No more swipes: Mastercard is ditching magnetic stripes
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From chip-and-PIN to contactless payment, credit card technology has improved dramatically in the last decade. In the interest of protecting consumers’ personal information, it’s no surprise that these developments have increased in cadence as data breaches have been more common than ever before.
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Following this wave, Mastercard will no longer require magnetic stripes on most of its debit and credit cards starting in 2024 — beginning the migration with new payment cards in the network’s European market.
Here’s the timeline that Mastercard expects to eliminate its magnetic swipe technology, which dates back to the 1960s.
- 2027: In the U.S., Mastercards with chip technology will no longer be required to come with a magnetic stripe.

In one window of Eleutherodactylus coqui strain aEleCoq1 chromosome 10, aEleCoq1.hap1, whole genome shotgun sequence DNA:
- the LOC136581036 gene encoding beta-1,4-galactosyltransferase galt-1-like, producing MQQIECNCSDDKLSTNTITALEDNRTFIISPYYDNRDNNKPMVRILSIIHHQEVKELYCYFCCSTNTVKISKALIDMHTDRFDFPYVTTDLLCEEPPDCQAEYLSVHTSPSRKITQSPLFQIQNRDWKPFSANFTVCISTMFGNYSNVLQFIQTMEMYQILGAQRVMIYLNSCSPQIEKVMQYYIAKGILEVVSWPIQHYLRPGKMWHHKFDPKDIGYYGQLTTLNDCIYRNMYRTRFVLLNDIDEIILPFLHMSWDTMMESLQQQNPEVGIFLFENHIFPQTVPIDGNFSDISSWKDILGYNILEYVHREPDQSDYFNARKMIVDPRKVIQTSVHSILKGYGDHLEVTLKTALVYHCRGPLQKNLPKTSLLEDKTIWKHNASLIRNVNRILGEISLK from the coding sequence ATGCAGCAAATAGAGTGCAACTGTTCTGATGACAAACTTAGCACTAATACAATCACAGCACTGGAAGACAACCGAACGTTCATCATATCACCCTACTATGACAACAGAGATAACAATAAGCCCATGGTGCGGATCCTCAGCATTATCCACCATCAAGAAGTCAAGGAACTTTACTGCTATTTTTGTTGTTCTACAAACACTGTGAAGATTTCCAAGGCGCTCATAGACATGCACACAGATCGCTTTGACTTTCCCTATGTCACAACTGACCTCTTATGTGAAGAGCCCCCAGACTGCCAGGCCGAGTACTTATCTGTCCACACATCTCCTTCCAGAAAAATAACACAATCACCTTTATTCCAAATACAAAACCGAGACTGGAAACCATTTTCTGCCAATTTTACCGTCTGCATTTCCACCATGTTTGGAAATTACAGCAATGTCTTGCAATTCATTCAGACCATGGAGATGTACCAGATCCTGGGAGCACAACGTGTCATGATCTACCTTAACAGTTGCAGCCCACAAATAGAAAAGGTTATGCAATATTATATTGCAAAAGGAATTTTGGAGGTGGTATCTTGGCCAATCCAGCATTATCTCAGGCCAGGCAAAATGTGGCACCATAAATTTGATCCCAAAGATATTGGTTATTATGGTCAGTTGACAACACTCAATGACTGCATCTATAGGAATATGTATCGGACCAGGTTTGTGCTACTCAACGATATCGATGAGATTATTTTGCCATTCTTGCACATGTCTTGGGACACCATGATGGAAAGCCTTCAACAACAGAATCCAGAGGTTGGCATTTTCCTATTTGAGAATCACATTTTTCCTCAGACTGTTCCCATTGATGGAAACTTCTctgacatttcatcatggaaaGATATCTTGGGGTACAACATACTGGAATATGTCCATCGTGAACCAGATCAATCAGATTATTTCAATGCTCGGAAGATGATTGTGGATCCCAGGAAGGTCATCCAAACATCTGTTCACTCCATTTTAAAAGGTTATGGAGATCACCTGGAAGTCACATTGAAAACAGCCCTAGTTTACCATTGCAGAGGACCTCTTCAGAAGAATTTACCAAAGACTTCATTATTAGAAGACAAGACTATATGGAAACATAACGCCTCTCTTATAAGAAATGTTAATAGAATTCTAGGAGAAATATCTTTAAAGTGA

- 2029: No new Mastercards will come with a magnetic stripe, save for the prepaid cards in the U.S. and Canada.
- 2033: There will no longer be Mastercards with magnetic stripes on the market altogether.
These changes are incremental for a reason. Although two-thirds of U.S. merchants already accept contactless payments, merchants will have more than a decade or so before magnetic swipes disappear altogether. Fortunately, these new payment technologies don’t require any additional legwork to implement, making this transition as seamless as possible.
Ultimately, this move protects merchants and consumers from security risks, and this is likely a trend we’ll find with other payment networks. For example, 45% of all in-person transactions were made through contactless payments, so it only makes sense that the magnetic stripe will be phased out as we seek alternative options.
As technology advances, we already see new concepts such as biometric cards that confirm the cardholder’s fingerprints as another way to level up security.
Featured photo by Andrew Harrer/Bloomberg via Getty Images.
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